The 10-foot-tall bronze statue of controversial former Philadelphia Mayor Frank Rizzo was removed from the front steps of the Municipal Services Building in Center City early Wednesday morning after days of being defaced and graffitied by protesters.
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Rizzo, who was also the police commissioner of the city, was lauded as a tough on crime mayor, but his critics opposed him for allegedly being discriminatory against minorities.
For days, protesters participating in demonstrations seeking justice for George Floyd congregated at the statue, with some people spray painting and vandalizing the effigy, which was donated to the city in 1998 after Rizzo died.
"The continued display of the statue has understandably enraged and hurt many Philadelphians, including those protesting the heinous murders of George Floyd and too many others," the city's Mayor Jim Kenney said on Wednesday. "I have seen and heard their anguish. This statue now no longer stands in front of a building that serves all Philadelphians."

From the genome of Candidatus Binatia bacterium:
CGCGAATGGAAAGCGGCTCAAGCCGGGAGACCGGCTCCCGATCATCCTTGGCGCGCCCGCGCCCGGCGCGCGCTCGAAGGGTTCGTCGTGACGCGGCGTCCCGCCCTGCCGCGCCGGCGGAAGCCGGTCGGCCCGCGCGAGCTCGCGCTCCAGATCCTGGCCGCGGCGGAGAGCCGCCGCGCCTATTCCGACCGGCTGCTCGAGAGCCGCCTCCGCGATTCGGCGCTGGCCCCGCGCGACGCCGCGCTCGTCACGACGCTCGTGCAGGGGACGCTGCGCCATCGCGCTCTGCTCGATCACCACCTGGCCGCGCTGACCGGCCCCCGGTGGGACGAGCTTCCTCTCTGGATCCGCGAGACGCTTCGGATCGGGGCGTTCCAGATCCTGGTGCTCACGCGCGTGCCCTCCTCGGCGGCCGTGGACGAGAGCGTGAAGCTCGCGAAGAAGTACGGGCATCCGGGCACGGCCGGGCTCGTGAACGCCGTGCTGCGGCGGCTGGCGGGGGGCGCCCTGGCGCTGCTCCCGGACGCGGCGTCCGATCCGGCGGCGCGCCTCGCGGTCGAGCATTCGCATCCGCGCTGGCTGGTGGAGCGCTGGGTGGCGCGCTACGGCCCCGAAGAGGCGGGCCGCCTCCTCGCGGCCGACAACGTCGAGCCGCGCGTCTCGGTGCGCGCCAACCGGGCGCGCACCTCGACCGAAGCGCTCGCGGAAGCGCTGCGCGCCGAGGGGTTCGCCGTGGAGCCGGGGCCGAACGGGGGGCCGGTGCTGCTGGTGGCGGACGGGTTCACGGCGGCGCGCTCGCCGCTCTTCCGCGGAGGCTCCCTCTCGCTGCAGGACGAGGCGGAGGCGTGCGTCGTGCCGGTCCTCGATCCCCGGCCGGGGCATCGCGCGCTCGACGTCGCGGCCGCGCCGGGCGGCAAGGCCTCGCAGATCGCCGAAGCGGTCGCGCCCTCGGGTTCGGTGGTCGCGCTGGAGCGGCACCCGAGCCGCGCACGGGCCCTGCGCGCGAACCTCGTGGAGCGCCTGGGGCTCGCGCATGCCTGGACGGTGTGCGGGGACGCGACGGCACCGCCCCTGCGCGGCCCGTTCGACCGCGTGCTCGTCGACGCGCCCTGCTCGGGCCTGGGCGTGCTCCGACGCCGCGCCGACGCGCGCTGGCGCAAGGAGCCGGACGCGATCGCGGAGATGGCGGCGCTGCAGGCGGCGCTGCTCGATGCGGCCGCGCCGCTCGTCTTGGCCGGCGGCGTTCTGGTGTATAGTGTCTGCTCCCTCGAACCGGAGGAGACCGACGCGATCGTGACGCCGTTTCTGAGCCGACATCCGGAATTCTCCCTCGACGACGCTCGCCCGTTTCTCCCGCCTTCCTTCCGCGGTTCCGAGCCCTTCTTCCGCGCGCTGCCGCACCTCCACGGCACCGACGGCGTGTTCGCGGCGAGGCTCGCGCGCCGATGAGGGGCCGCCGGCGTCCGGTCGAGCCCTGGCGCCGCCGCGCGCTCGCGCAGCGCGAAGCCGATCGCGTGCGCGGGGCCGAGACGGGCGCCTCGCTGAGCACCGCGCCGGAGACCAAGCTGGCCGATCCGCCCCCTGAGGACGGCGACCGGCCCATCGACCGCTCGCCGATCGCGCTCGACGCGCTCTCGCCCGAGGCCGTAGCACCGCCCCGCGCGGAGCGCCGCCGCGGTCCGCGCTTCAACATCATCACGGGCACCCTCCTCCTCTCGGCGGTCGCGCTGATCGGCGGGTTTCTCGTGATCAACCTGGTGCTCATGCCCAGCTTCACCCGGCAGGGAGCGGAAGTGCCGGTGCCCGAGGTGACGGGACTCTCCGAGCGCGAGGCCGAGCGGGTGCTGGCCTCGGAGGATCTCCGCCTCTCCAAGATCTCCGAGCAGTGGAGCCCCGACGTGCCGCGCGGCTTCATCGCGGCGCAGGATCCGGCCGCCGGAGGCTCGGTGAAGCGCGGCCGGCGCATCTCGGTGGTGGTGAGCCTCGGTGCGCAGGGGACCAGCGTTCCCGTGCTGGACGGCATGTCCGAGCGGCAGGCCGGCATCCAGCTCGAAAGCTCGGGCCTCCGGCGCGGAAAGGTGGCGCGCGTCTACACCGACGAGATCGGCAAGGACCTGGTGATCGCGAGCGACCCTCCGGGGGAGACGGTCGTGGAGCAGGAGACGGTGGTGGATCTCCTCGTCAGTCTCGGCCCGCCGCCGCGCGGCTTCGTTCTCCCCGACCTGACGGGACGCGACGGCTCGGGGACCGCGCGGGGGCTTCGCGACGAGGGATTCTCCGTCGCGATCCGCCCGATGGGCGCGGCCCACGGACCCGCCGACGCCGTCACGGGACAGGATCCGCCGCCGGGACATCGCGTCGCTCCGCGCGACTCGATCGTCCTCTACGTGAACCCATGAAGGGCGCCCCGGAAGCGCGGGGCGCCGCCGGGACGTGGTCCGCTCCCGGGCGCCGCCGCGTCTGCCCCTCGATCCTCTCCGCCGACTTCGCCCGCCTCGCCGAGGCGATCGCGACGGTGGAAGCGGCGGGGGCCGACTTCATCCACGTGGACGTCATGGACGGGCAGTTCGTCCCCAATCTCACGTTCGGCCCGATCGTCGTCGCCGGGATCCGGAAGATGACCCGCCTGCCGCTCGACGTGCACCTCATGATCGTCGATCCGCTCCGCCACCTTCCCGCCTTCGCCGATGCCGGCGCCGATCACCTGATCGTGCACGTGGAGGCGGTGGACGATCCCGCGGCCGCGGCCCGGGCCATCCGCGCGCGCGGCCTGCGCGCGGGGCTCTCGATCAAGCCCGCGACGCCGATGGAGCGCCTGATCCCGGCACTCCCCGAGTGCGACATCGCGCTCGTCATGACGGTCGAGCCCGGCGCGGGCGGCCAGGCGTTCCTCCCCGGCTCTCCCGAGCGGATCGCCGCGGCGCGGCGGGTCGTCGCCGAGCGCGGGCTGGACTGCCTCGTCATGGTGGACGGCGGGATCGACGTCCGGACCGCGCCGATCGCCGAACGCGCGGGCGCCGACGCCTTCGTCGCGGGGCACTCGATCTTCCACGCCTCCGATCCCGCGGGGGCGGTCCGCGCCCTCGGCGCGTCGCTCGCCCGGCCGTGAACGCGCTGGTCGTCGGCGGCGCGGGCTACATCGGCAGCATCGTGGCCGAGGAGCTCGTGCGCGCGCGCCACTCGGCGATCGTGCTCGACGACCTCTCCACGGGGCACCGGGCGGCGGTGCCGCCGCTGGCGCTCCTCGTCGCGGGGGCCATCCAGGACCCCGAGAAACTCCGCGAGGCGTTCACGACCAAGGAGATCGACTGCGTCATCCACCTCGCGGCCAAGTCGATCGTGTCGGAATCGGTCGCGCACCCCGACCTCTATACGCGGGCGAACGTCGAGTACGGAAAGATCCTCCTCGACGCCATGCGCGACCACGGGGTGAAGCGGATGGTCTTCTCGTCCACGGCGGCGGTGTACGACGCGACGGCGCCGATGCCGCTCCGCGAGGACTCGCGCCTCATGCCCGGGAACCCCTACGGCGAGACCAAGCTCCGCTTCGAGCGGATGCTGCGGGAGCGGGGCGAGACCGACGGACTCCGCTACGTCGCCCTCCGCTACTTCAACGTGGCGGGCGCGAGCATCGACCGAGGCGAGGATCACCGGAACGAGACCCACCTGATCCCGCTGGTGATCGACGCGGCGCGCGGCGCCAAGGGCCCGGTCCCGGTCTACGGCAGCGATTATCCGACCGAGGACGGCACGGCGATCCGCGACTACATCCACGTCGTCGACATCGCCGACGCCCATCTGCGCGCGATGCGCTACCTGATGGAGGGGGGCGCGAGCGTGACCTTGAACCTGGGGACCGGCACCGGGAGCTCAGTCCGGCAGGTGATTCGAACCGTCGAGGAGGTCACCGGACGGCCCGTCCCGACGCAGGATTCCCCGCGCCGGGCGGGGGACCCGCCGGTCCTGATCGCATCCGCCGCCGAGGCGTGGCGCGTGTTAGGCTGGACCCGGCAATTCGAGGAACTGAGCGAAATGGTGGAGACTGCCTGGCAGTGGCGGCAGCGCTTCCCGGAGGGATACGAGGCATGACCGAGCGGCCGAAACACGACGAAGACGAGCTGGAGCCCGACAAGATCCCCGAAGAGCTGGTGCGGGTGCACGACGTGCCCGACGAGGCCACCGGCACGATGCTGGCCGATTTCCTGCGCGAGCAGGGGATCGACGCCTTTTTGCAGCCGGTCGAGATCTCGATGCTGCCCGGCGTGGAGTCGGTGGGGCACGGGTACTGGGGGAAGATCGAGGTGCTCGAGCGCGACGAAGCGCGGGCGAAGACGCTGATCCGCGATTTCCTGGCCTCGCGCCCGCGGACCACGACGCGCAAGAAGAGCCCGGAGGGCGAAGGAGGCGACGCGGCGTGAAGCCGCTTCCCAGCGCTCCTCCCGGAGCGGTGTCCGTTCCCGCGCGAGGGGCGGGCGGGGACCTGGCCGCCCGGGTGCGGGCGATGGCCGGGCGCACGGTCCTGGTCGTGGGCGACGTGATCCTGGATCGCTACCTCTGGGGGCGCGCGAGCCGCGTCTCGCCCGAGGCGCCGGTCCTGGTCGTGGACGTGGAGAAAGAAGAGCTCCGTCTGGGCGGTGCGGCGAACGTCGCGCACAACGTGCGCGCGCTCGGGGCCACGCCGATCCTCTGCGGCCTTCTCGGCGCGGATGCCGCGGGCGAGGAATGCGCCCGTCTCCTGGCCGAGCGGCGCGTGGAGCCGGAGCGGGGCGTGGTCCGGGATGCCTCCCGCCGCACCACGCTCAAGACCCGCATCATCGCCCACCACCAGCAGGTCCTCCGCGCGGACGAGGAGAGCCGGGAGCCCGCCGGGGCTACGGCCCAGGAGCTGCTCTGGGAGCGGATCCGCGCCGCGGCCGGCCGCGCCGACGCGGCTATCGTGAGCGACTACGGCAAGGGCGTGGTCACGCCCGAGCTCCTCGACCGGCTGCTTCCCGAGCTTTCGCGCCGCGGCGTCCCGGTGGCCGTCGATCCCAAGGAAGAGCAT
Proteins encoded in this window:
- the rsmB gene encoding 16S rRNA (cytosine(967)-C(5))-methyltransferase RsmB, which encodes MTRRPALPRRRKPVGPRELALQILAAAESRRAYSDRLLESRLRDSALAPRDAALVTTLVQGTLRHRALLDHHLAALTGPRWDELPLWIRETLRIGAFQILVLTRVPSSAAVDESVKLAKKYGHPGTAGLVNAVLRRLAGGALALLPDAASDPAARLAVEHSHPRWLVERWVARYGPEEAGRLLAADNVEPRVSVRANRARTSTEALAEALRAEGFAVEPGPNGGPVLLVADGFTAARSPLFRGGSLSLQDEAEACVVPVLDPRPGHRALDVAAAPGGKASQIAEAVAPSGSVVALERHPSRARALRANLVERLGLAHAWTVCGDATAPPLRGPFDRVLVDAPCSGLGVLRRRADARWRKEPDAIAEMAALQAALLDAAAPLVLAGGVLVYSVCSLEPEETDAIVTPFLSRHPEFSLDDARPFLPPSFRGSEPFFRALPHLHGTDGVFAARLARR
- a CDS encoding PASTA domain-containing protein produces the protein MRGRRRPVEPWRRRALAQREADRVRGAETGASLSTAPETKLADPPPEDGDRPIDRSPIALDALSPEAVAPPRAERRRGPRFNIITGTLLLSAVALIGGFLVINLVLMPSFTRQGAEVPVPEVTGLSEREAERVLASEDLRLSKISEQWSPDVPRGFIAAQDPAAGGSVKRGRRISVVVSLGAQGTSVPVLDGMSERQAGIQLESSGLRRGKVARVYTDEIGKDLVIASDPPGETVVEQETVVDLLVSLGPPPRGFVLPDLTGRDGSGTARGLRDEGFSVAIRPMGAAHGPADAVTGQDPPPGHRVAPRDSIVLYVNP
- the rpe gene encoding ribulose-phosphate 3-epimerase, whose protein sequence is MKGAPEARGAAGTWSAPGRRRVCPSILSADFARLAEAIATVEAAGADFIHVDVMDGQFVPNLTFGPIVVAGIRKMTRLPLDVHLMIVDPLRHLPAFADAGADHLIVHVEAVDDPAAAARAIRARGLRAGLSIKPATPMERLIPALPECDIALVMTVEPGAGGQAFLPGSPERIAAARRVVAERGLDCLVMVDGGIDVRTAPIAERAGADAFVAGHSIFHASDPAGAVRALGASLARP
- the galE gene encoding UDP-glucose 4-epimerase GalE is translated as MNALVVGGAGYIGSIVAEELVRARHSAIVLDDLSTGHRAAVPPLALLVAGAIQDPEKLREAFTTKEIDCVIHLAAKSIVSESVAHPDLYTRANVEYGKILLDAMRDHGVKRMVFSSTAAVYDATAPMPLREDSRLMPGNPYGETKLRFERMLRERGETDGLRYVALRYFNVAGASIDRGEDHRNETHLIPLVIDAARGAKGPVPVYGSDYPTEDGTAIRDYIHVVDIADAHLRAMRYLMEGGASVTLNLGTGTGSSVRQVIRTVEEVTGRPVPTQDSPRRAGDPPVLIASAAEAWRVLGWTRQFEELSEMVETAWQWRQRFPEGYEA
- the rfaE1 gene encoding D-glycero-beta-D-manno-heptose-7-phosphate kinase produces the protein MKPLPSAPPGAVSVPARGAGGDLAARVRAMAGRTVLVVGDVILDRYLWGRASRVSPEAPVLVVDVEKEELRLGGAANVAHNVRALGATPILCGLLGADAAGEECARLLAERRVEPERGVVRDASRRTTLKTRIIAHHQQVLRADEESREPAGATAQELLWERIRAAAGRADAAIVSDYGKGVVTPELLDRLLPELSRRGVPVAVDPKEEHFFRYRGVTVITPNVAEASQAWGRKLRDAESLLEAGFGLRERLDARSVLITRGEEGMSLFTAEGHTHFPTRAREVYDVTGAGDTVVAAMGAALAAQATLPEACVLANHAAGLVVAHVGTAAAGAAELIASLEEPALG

Controversy over the statue predated the protests, however, and Kenney had previously promised to have it removed and relocated by 2021.
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Earlier in the week, Kenney said he “never liked” the statue and announced a plan to move the statue later this month.
“I can't wait to see it go away,” he said on Monday.
Making good on his pledge two days later, the statue was lifted from its post by a crane and moved to a secure storage facility “until a plan is developed to donate, relocate, or otherwise dispose of it,” the city said.
No specifics were given about the next steps. However, officials said “if and when” they make a decision, it “will be presented to the Philadelphia Art Commission for approval.”
Philadelphia has been wracked by protests and violence in recent days, with the city deploying the state National Guard to restore order as looting and rioting continued.
In his early morning statement addressing the statue's removal, Kenney called Rizzo's tenure from 1972 to 1980 in the city "among the worst periods in Philadelphia's history."
"The statue is a deplorable monument to racism, bigotry, and police brutality for members of the Black community, the LGBTQ community, and many others," he said.
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The Associated Press contributed to this report.